Last Updated on May 5, 2015, by eNotes Editorial. Word Count: 337
Out of the Dust is Billie Jo Kelby's first person narration of her life near Joyce City, Oklahoma from January 1934 though December 1935 when she was fourteen and fifteen years old. This part of the Oklahoma Panhandle, near the Oklahoma border, was among the hardest hit areas by dust...
(The entire section contains 337 words.)
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Out of the Dust is Billie Jo Kelby's first person narration of her life near Joyce City, Oklahoma from January 1934 though December 1935 when she was fourteen and fifteen years old. This part of the Oklahoma Panhandle, near the Oklahoma border, was among the hardest hit areas by dust storms and tornadoes, scorching the earth and causing terrific hardship for the people and animals that persisted to inhabit the land. Billie Jo's father is a wheat farmer, and although his crop has failed year after year, he believes that the rains will surely come and fecundity will be restored to the land. He is not so much an optimist in his faith that the rains will come as he is a part of the land, which has endured so long and with periods of great fecundity, that it is inconceivable to him that restoration will not occur. Billie Jo is an observer and interpreter, as well as participant, in the horrors that confront her family. She witnesses death by dust, death by fire, starvation, abandonment, mutilation, and other events that would break the spirit of most people. She recounts these tragedies so objectively, poetically, and philosophically that readers may wonder about her emotions as a narrator and human being; but the reality is that farmers trapped in the Dust Bowl during the height of the Depression had no options, and they either accepted and dealt with their situation, or they were reduced to broken, sometimes insane people. Billie Jo is a survivor who relies on a balanced perspective of her capabilities, limitations, and opportunities.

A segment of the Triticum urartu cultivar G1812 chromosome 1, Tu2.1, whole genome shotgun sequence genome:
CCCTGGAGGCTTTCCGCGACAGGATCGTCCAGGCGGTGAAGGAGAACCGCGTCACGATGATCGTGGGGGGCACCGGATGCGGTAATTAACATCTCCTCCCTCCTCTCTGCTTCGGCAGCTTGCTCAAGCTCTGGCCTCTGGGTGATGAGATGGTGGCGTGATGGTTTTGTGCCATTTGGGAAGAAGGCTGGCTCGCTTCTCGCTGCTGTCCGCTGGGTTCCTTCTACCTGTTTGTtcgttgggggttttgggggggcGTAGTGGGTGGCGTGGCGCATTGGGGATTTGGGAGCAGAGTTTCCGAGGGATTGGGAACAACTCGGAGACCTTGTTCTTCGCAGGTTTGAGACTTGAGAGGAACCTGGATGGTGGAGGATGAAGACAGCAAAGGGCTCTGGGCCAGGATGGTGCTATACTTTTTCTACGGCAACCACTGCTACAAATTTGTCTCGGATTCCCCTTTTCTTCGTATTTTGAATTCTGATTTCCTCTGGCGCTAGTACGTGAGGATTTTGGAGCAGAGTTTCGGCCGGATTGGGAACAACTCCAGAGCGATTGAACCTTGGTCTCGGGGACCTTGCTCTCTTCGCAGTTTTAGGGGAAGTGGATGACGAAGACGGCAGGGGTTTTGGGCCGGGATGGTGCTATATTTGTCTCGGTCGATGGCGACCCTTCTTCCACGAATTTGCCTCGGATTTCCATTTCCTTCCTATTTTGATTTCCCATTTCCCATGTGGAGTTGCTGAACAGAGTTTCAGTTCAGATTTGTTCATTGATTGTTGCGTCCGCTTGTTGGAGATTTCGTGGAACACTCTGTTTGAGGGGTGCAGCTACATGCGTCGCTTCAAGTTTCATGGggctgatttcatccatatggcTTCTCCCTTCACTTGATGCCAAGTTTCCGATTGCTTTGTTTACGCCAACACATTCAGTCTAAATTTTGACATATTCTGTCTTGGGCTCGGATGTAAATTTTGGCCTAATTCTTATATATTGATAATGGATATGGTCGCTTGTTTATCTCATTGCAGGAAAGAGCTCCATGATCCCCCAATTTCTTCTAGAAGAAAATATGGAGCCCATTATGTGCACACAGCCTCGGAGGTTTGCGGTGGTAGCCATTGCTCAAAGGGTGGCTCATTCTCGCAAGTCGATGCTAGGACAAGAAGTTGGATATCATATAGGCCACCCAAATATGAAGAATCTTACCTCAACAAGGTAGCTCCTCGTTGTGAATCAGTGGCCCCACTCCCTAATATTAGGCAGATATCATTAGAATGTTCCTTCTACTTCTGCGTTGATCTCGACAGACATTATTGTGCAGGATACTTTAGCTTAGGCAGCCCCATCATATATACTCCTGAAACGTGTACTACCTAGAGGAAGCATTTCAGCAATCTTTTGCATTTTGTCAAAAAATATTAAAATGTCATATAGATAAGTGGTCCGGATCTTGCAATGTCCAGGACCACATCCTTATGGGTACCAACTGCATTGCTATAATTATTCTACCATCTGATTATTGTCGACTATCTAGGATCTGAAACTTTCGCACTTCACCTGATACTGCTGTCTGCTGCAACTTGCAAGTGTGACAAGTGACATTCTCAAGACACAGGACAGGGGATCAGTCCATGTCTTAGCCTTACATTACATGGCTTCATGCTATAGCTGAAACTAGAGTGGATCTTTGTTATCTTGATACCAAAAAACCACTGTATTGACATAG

Because Out of the Dust is written as if it is journal entries by a fourteen-year-old girl, it seems deceptively simple, and in fact, the story can be understood and enjoyed by very young readers. It is, however, a sophisticated work of literature that provides the greatest reward for readers who are versed in American history of the 1930s; Freudian psychology; poetic forms and techniques; other literature about the Depression Era; myth; and symbolism.